Math Differentiation

Deep End Math


Accelerating Math Instruction for Gifted and High Achieving Elementary Students:

What are we doing for the kids who DO get it?

Data-driven instruction frequently reveals students who enter a new grade already having mastered the majority of instructional content.  This workshop presents pedagogically sound strategies for both in-class differentiation and accelerated replacement instruction, drawing on ten years of successful practice.

Why Differentiate Math Instruction?

1. Students are in school to learn.

As educators, it is our responsibility to actually teach every student. Obvious, right? But there is a common misperception that advanced learners do not need to be taught if they are already performing at or above grade level. Perhaps you have heard something like this:

"Those high kids will be just fine."

"You can just let them go!"

Or even, "I take no responsibility for teaching your child," said with a smile.

Grade level skills are NOT an end-point. Our responsibility to teach students does not go away once they have mastered grade level skills. It is our duty as educators to take our students to their next level,  whatever that level might be.

The National Association for Gifted Children  has declared the Gifted Children's Bill of Rights, written by Del Siegle, NAGC President, 2007-2009:

You have a right to...

  • know about your giftedness.
  • learn something new everyday.
  • be passionate about your talent area without apologies.
  • have an identity beyond your talent area.
  • feel good about your accomplishments.
  • make mistakes.
  • seek guidance in the development of your talent.
  • have multiple peer groups and a variety of friends.
  • choose which of your talent areas you wish to pursue.
  • not to be gifted at everything.

All children, including gifted children, have the right to learn something new everyday, and we have the responsibility to teach them. So when we have students with different levels of skill and ability, we must differentiate to make sure that every student's educational needs are met.

We do not have the moral right to hold one child back to make another child feel better.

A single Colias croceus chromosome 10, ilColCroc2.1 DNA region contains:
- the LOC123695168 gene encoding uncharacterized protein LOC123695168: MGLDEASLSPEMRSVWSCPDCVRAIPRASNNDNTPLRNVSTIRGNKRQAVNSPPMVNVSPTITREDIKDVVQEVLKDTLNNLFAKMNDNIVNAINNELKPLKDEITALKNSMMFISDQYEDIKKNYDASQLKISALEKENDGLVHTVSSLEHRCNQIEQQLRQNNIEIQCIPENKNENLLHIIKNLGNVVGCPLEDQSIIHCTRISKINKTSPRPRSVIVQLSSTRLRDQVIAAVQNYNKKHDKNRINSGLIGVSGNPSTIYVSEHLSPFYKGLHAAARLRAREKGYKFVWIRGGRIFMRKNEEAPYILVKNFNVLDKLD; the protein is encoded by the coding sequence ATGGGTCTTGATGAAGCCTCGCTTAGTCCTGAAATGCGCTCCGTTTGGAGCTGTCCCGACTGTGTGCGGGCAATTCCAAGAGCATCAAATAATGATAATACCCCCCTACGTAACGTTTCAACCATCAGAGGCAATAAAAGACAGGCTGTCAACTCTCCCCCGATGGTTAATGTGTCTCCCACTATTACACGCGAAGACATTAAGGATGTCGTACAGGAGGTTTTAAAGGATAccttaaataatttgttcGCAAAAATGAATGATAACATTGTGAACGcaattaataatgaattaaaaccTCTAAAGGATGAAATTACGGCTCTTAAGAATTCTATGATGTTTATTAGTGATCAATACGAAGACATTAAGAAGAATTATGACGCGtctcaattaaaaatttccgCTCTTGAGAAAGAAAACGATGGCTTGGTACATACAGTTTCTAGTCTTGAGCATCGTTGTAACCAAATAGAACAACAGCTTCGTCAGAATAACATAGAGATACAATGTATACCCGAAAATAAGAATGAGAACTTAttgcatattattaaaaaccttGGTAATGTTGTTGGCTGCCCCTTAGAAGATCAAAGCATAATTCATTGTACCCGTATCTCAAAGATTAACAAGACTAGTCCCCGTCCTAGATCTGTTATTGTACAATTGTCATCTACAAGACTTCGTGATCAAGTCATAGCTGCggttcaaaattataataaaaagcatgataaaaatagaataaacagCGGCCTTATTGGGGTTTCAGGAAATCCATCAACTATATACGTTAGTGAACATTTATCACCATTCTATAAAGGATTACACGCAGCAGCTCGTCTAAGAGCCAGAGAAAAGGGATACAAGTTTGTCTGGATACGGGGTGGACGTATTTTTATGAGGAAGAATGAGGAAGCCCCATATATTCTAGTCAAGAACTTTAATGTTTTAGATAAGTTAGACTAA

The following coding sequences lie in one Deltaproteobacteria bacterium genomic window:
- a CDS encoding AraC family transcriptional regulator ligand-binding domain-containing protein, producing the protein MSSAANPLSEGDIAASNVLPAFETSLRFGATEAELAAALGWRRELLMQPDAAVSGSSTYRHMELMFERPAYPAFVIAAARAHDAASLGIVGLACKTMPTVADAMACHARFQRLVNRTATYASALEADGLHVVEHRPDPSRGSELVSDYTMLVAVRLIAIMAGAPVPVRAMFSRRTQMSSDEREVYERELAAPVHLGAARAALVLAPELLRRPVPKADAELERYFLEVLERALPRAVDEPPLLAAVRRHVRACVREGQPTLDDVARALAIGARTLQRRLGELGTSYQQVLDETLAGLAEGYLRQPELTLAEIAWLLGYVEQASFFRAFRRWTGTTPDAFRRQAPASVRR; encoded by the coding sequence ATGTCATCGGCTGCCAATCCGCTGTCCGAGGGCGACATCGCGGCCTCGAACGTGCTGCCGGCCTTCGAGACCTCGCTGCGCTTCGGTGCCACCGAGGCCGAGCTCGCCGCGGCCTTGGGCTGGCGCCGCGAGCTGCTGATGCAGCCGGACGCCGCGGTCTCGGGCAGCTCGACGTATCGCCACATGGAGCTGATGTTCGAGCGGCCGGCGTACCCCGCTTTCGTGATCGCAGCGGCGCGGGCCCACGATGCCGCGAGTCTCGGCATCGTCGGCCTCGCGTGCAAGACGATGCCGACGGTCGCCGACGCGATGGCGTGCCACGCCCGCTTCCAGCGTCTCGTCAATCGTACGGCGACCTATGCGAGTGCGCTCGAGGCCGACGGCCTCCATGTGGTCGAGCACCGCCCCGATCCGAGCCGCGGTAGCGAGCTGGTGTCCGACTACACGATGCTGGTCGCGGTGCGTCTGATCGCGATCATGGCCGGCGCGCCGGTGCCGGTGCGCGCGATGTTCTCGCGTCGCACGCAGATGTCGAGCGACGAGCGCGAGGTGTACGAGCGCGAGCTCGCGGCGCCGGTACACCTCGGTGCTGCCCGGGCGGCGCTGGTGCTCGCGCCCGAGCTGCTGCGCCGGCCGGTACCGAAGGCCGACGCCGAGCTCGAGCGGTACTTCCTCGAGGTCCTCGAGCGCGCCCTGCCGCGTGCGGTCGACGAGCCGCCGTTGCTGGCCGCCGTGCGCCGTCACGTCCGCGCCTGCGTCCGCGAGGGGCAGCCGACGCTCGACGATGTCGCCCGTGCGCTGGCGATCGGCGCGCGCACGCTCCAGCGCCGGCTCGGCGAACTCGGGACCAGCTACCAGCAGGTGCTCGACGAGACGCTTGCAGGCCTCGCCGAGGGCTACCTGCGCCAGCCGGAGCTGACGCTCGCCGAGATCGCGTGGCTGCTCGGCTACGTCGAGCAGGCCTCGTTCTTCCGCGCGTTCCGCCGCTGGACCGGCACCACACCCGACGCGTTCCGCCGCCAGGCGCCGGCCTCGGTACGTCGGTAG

— Stephanie Tolan, Author of "Guiding the Gifted Child: A Practical Source for Parents and Teachers"

2. Growth Mindset: Students must learn to strive.

Carol Dweck's work on mindset shows the importance of connecting success with effort:

  • If students continually "succeed" without expending true effort, they discount the result because it didn't cost them anything.
  • Only when students are challenged can they develop the skills of persistence and effort.
  • Teaching children how to strive gives them the skills to work through the frustration of genuine challenge when they are older.

Elementary grades are NOT too early to learn to strive! Not only that, but waiting until middle or upper grades may leave students with a "fixed mindset."

Students with a fixed mindset often give up more easily in the face of challenge, and they may accept failure as a reflection of self-worth or ability instead of connecting it to effort. A student with a fixed mindset might think, "I'm so bad at math; I'm dumb," and stop trying in math class because they feel doomed to failure due to their (perceived) innate incompetence, while a student with a growth mindset might think, "I didn't do so well on this math test, but if I practice division more, I could do better next time," which sets the student up for future success.

For more information on Carol Dweck's work, visit her website, MindSet.

Gifted children are at an especially high risk for developing a fixed mindset when they don't have to "try" in the elementary grades, so differentiation in the classroom is necessary to teach them to strive and to help them develop a growth mindset.

3. Behavior issues are minimized when kids are engaged.

Learning is the opposite of boredom, and learning is the antidote to boredom. Engaged, interested kids are more likely to be focused on their work and less likely to tune out, goof off, or distract other students. So how do we keep kids interested and engaged?

Students learn best in the Zone of Proximal Development, where they are presented with an appropriate level of challenge that piques their interest and encourages them to use what they know to expand their skills. An article worth reading is "Boredom and Its Opposite," from ASCD.